Christian editors and writers in the slave-based Confederacy, a nation whose constitution invokes “the favor and guidance of Almighty God,” continue their quest to identity the sins of the nation. In this week’s Georgia Baptist Christian Index, in the agonizing wake of the losses at Gettysburg and Vicksburg, an editorial argues that the leaders of this self-proclaimed Christian nation have broken the fourth commandment.
Last year I labored by voice and pen to call the attention of our people to the fact that our national sin was not drunkenness or profanity or extortion, or any other sin committed by individuals against the laws of the country and without the participation, connivance or encouragement of the government. The sins punished as national sins of which we read in the Bible, were those of the official heads of the nation, or such as they permitted or encouraged. I will not repeat the argument I made last year. The conclusion to which they tended was THE SIN of our government is, that it not only permits but requires, by law, the weekly violation of the fourth commandment.
God says, upon the Sabbath we shall do no work; and our government at Richmond says that a large portion of its officials shall work on that day just as on other days. If it required them to violate the first or the second or the third or the fifth, or any other of the ten commandments, the whole country would be filled with horror. Yet it has no more right to disregard the fourth than any other. It may be that now, when God is bringing us low, the minds of his own people, at least, may turn again to this question, and ask, “Show us wherefore thou contendeth with us?”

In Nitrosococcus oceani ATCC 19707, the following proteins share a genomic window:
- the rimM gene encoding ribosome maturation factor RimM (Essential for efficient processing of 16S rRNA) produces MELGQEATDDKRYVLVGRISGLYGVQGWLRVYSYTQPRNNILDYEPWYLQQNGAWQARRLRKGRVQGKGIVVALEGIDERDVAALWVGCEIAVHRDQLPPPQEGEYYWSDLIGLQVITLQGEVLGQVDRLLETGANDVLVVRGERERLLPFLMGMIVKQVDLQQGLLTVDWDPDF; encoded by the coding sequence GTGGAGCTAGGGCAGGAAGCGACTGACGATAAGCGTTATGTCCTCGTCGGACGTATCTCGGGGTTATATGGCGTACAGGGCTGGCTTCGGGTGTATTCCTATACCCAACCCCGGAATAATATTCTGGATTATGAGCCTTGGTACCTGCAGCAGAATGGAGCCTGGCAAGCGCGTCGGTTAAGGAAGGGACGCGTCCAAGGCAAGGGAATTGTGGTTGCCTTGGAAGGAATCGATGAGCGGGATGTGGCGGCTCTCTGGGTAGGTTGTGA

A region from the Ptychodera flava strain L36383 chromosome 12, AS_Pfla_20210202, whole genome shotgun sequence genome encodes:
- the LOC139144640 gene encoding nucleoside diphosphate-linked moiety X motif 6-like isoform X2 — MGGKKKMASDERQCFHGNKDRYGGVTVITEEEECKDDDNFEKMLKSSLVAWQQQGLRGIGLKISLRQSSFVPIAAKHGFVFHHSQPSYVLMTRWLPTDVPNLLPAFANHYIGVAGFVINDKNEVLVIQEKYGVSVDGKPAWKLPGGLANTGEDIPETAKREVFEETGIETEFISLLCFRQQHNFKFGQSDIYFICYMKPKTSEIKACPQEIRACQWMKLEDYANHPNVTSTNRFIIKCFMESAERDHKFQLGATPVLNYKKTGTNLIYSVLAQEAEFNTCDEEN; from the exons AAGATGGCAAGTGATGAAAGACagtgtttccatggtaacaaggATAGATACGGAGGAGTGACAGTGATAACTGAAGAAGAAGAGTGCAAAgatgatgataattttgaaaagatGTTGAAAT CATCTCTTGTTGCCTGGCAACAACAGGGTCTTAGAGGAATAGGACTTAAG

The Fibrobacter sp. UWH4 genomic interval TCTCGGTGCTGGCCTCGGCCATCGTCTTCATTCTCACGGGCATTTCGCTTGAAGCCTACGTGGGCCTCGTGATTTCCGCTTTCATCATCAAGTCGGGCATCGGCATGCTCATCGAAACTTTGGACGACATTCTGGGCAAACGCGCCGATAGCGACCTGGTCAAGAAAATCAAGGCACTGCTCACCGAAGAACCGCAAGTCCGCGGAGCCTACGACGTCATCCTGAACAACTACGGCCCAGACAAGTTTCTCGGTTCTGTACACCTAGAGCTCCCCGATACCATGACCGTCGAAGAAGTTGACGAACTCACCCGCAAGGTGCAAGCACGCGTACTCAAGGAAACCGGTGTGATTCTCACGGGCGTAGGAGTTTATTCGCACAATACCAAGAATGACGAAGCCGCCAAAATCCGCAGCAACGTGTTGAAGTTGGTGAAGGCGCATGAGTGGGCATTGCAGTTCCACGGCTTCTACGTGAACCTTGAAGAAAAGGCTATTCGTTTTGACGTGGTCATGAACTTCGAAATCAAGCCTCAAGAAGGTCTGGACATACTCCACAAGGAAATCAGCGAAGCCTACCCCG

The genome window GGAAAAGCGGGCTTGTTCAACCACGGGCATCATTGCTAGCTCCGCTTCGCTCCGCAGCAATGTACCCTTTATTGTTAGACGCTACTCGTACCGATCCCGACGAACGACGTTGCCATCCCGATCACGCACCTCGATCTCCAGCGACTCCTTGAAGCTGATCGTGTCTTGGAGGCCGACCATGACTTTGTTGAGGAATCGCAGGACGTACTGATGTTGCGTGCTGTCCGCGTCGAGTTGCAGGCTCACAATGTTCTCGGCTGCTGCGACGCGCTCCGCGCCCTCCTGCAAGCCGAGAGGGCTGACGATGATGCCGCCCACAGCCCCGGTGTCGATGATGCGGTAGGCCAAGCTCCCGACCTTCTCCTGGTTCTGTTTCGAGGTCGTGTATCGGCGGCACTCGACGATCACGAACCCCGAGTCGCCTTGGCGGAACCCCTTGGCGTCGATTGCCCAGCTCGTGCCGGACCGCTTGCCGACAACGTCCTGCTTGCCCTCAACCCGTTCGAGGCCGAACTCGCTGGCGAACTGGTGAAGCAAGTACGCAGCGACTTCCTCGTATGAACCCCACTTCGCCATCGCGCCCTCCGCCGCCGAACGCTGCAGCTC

Last year the Ga. Baptist Convention memorialized the government upon this subject and several thousand individual petitions were sent up. What was done with the memorial and the petitions? I was so situated part of the year that I did not see the newspapers and consequently did not know whether any action was taken at all by Congress. But recently I met with a published letter of the lamented Stonewall Jackson in which he refers to the report of a committee of Congress in relation to the subject. I gather from this that the matter was referred to a committee, and that it reported favorably to the prayer of the petitioners and the requirements of God’s law. But from the fact that no change has been made by our laws, I conclude that Congress voted not to observe the commandment of the Great Ruler of nations. And thus, the second time, our government has deliberately declared that it will not obey the laws of God in regard to the Sabbath day….
Baptists of the Confederacy who demand that the government follow biblical laws have seemingly forgotten their own faith forefathers, who demanded in the late eighteenth century that the government of the newly-formed American nation neither recognize nor observe any holy days of any faith. Yet for many white Baptists of the South now, God smiles with pleasure upon the peculiar institution of African slavery, while frowning upon the Confederate government for not mandating national observance of the Sabbath.
Source: “Our National Sin,” Christian Index, August 7, 1863